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Streamed Event Dec. 10th UAVs: Integration, Oversight, and..

Discussion in 'News' started by knuckles, Dec 8, 2014.

  1. knuckles

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  2. Great Pumpkin

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    Re: Streamed Event Dec. 10th UAVs: Integration, Oversight, a

    The "witnesses" are heavily stacked AGAINST UAS, at least judging by the agencies they represent.
     
  3. SteveMann

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    Re: Streamed Event Dec. 10th UAVs: Integration, Oversight, a

    Here are notes I made while listening. I missed the opening statements, but I did hear the Q&A between the witnesses and the committee.

    Ironically, the only prop in the room was a Phantom brought by the ALPA representative.

    The Congresscritters on the committee seem to be sympathetic to our perspective, both hobby and small commercial uses, particularly Rep Farenthold from Texas. He hammered the FAA on their geological timeframe. Another asked if the FAA wasn't facing an enforcement nightmare because of their delays and would look like the FCC's enforcement of rules in the CB radio band. "You buy a walkie-talkie and in the box is an application for a license, but no one ever sends them in". An observation critical of FAA delays was made that "there will be thousands more of these things flying after Christmas". The ALPA rep was especially hostile including requiring a commercial pilots license even for the farmer watching his fields. He would not reply to how is knowing how to recover from an accelerated stall has any relativity to flying a quadcopter over his farm. The ALPA also wants to see more enforcement, fines and jail time for drone operators near passenger aircraft. He made a reference to the green lasers that had been a serious problem recently where increased enforcement and fines have reduced that problem. There was a lot of discussion of 333 exemptions, and the FAA was criticized for their glacial pace of approvals, but no excuses were offered. The FAA also would not drop any hints about the pending rules, taking basically the fifth, "we can't comment on rulemaking before the public comment period", again and again. Pressed for a timeframe the FAA representative said that the NPRM would be released soon and then the 90-day public comment period would commence. She added, "I can't talk about it because it's in executive committee review now". Rules could be finalized before the end of next year (2015) but they expect a large community response [understatement] that could delay the final rules even longer. One congressman on the committee asked the FAA representative "If we're talking about a risk based approach, what actuarial data are you using?", and none was offered.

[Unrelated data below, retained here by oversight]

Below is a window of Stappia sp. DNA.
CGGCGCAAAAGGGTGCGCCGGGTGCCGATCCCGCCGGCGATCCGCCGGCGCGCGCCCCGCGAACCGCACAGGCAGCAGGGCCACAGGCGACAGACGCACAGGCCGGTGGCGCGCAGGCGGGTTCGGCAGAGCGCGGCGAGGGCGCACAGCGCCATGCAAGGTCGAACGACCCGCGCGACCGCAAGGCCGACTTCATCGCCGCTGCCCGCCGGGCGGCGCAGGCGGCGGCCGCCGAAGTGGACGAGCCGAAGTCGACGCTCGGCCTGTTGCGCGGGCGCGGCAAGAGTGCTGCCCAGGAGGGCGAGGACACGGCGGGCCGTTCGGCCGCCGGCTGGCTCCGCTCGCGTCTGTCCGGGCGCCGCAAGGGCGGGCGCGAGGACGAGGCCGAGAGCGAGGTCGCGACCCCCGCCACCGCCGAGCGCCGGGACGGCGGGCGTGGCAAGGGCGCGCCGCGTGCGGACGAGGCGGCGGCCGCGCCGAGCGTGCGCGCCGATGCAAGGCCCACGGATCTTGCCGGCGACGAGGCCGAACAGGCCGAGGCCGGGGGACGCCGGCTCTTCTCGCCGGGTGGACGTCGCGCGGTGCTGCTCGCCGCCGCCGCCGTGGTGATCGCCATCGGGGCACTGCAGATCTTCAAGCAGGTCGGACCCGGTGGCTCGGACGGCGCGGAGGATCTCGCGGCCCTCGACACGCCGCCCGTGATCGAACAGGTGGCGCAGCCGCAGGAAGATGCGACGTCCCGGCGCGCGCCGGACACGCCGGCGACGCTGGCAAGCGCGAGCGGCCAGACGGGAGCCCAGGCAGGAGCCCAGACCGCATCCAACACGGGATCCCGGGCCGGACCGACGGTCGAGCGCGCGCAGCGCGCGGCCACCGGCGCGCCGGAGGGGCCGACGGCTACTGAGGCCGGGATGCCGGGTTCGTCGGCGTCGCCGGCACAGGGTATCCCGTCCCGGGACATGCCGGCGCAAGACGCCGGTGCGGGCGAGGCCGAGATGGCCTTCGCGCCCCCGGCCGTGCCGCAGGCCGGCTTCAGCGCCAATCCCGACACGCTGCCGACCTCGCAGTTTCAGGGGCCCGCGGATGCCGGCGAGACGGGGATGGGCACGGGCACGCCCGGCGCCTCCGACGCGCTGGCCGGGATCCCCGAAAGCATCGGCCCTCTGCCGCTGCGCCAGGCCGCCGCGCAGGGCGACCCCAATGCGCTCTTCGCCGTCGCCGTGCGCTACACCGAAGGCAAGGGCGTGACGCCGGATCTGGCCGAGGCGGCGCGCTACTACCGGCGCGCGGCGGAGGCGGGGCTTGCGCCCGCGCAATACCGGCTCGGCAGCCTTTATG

The committee members, and a number of them are pilots, were surprisingly hostile toward the FAA. One of the committee members said that he has a drone on his Christmas list. "Let's say I put a GoPro on my drone and fly at my friend's ranch. I'm perfectly legal at that point. Then, I post it to my blog that has Google ads on it. Have I crossed into the grey area of commercial use?" Farenthold asked Dillingham. "That's a lot of fine line distinctions to have to educate the public about."

    Most disturbing (to me) from the groups testifying was the frequent referrals to "industry sources" and "industry leaders" in the same sentence as the AMA. It was ironically obvious that the Congresspeople on the panel were generally much more open minded than the AMA, particularly on the bLOS issue.

    Privacy issues barely got mentioned.